University to Receive $222M in Enron-Related Settlement

The University of California and Lehman Brothers have agreed on a $222.5 million settlement in a class action suit that accuses the bank of misrepresentations while selling Enron stocks and bonds.

The university, which is the lead plaintiff in the class action, lost $150 million when the company collapsed into bankruptcy three years ago. The Lehman Brothers settlement is the largest so far, Reuters reported.

"I'm happy they settled but it's larger than I expected," said Wayne Bopp, a financial services analyst with Ohio-based Fifth Third Investment Advisors.

The university has also reached settlements with Bank of America and the international arm of the once-mighty accounting firm Arthur Andersen, for $69 million and $40 million, respectively.

Lehman was not charged with fraud, but with violations of the 1933 Securities Act. The law requires underwriters to be held responsible for misstatements in a security registration, according to the university. The settlement must be approved by the court.

Other banks named in the class action include J.P. Morgan Chase & Co., Citigroup, Merrill Lynch, Credit Suisse First Boston, Canadian Imperial Bank of Commerce, Barclays Bank, Deutsche Bank, Toronto-Dominion Bank and the Royal Bank of Scotland.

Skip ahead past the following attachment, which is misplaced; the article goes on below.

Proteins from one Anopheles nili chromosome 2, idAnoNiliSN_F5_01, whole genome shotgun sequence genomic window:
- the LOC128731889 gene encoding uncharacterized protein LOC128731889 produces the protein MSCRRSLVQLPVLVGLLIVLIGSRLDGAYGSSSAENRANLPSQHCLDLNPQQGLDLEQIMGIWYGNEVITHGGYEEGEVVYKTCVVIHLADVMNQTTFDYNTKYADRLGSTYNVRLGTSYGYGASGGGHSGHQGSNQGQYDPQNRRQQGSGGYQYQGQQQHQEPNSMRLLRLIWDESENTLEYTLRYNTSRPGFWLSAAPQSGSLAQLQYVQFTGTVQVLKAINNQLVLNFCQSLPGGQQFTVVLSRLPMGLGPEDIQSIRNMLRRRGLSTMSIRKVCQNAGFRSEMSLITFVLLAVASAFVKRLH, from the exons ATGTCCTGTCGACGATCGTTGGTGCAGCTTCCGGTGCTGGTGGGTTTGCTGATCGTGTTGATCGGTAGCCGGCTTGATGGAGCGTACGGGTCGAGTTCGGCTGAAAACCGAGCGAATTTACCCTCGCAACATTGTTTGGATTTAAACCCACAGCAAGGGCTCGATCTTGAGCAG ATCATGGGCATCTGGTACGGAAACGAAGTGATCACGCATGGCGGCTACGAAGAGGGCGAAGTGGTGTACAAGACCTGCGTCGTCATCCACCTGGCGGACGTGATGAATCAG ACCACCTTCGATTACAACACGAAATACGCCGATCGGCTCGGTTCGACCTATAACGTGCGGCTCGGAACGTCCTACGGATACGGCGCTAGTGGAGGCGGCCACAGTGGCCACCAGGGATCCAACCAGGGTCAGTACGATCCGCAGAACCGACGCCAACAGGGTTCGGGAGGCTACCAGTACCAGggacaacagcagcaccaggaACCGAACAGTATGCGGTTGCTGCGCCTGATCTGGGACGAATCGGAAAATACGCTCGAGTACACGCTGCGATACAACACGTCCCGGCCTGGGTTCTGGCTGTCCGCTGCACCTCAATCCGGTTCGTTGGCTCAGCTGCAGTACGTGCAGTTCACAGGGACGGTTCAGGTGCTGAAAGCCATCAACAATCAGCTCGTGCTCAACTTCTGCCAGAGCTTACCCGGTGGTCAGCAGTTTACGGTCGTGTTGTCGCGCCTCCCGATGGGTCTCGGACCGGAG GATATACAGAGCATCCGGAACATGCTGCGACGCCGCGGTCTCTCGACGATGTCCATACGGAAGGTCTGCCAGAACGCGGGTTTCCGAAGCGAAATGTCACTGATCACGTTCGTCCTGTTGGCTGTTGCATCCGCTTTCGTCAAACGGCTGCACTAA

Lawyers say they expect various corporate defendants to settle throughout the next few months.

"I'm sure the amount in the Lehman settlement will be of great interest to the other banks. The plaintiffs remain open to settlements with other defendants that reflect the serious level of their liability in the fraud," Trey Davis, UC director of special projects, told the Houston Chronicle.

Reuters quoted William Lerach, the attorney who brought the suit as saying, "We continue to pursue those defendants, including banks, that, unlike Lehman and Bank of America, have been charged with knowingly participating in the scheme to defraud Enron investors."

In a statement, Lerach said he expects "even larger settlements or judgments from those defendants whose potential liability is much greater."


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